If you have a big family, and particularly if you have more than two cars, there are probably quite a few sets of keys floating around your house. I know in my family, we do more than a little car juggling (“I need the van today, you take the truck!”), which can sometimes lead to crossed signals and miscommunication if we aren’t careful. Keeping all the family’s keys in one designated spot is a simple step that makes a big difference, since no one is ever stuck searching for someone else’s keys.
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If you want everyone in your family to leave their keys in one spot, it’s important that the spot you choose is both obvious and specific. Leaving keys on the table by the most oft-used entrance (whether it’s the front door, garage, or mudroom) is an obvious choice, but if that table gets used for anything else, leaving the keys out loose probably isn’t a good idea. At the very least, you want to have some kind of simple container to put the keys in or on so they don’t get lost in plain sight, or buried under winter gear or junk mail.
It also helps to choose a dish, tray, or bowl where you can spread the keys out a little, particularly if you have a lot of similar-looking key fobs. A big, mixed grab-bag of keys will work if you know what everyone’s key chains look like, but a long, narrow tray definitely makes it easier to find a particular set of keys at a glance. These take up a bit more space, but will definitely save you time when you’re on the way out the door.
Really, though, one of the very best ways to keep individual keys obviously organized is to hang a few small hooks on the wall. These can be basic, cutesy, personalized, traditional, or even built into a coat rack, and give every member of the family a hook for their set of keys. Hooks keep keys better sorted and very easy to find, so while it might take a few extra seconds to hang keys up rather than tossing them in a dish, it might be worthwhile for a family that does a lot of car swapping.
I particularly like key hooks that are built into small message boards. If the whole family is in the routine of hanging up their keys, that means everyone will at least spare a glance eat any messages written on the board every time they come home or go out. That makes it a perfect communication hub for everything from letting someone know who has which car to posting other important reminders or messages, or even distributing mail if the board has built in clips or mail organizer.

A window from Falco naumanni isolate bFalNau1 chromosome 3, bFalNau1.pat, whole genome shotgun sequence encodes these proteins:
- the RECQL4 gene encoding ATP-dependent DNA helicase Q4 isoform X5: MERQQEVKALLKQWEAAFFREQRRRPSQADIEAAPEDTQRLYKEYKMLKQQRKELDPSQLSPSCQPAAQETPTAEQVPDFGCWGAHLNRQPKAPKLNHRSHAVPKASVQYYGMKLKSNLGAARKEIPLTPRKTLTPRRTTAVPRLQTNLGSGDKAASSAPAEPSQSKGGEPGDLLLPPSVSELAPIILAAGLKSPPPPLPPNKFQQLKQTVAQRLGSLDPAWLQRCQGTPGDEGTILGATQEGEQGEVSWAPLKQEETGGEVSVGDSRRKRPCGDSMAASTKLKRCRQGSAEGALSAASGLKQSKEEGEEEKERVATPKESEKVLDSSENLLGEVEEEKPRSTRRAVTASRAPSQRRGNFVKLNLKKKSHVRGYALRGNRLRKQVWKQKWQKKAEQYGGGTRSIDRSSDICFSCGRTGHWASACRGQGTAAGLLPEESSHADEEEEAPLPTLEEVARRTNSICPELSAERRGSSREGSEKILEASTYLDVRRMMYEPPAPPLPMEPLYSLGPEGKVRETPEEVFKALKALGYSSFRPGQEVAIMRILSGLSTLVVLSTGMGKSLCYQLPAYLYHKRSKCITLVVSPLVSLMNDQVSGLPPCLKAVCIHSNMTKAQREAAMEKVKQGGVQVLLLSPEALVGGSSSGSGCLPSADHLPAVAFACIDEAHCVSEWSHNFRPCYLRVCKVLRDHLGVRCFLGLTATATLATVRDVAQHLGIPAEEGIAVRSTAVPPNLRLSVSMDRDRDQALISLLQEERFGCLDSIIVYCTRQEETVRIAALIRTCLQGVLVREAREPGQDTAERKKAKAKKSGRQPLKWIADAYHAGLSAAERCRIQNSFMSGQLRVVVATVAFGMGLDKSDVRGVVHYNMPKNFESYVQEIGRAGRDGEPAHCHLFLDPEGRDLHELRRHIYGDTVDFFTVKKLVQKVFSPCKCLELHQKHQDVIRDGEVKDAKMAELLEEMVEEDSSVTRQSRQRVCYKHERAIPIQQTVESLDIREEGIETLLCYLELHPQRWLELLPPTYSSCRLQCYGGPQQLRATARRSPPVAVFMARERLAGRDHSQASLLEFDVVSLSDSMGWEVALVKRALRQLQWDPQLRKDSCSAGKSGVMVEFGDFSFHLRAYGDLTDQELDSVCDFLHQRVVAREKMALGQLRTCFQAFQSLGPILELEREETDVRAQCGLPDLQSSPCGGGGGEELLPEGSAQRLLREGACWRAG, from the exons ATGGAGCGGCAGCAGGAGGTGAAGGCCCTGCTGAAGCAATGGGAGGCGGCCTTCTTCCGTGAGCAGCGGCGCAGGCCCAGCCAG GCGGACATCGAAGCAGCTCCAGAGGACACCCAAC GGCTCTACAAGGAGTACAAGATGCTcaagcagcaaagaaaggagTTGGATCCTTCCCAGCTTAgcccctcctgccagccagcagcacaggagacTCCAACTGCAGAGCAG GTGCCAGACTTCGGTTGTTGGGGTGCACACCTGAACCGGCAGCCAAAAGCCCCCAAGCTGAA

If your family has a lot of shared keys – like, not just car keys, but keys to your community pool, laundry room, or clubhouse, to your furnace room, garage, shed, or ride on lawnmower, or so on – it can be worth going the extra mile and actually mounting a small key cabinet on the wall near your front door. These provide a lot more key hooks in a lot less space, and close up to keep them concealed, sort of like the key holders in an old timey hotel. This option is probably overkill for most families, but can be a lifesaver for those in gated communities, large housing associations, or condos with lots of locked public buildings you might not be able to get duplicate keys for. A small cabinet keeps all those highly specific, infrequently used keys in one place that anyone in the family can reach as needed.
If you don’t like the idea of leaving all your keys out in the open – particularly near a door – you might want to consider putting your keys in a small decorative box instead. These have the same problems as big bowls or round dishes in that keys can tend to get mixed up, and they’ll only keep your keys hidden if your family remembers to keep the lid on the box, but are a bit more discreet than open trays or wall hooks.
How does your family deal with juggling keys and cars? Would you rather have your keys all in one place and organized by person, or just toss them in a dish when you walk in the door? Let me know in the comments!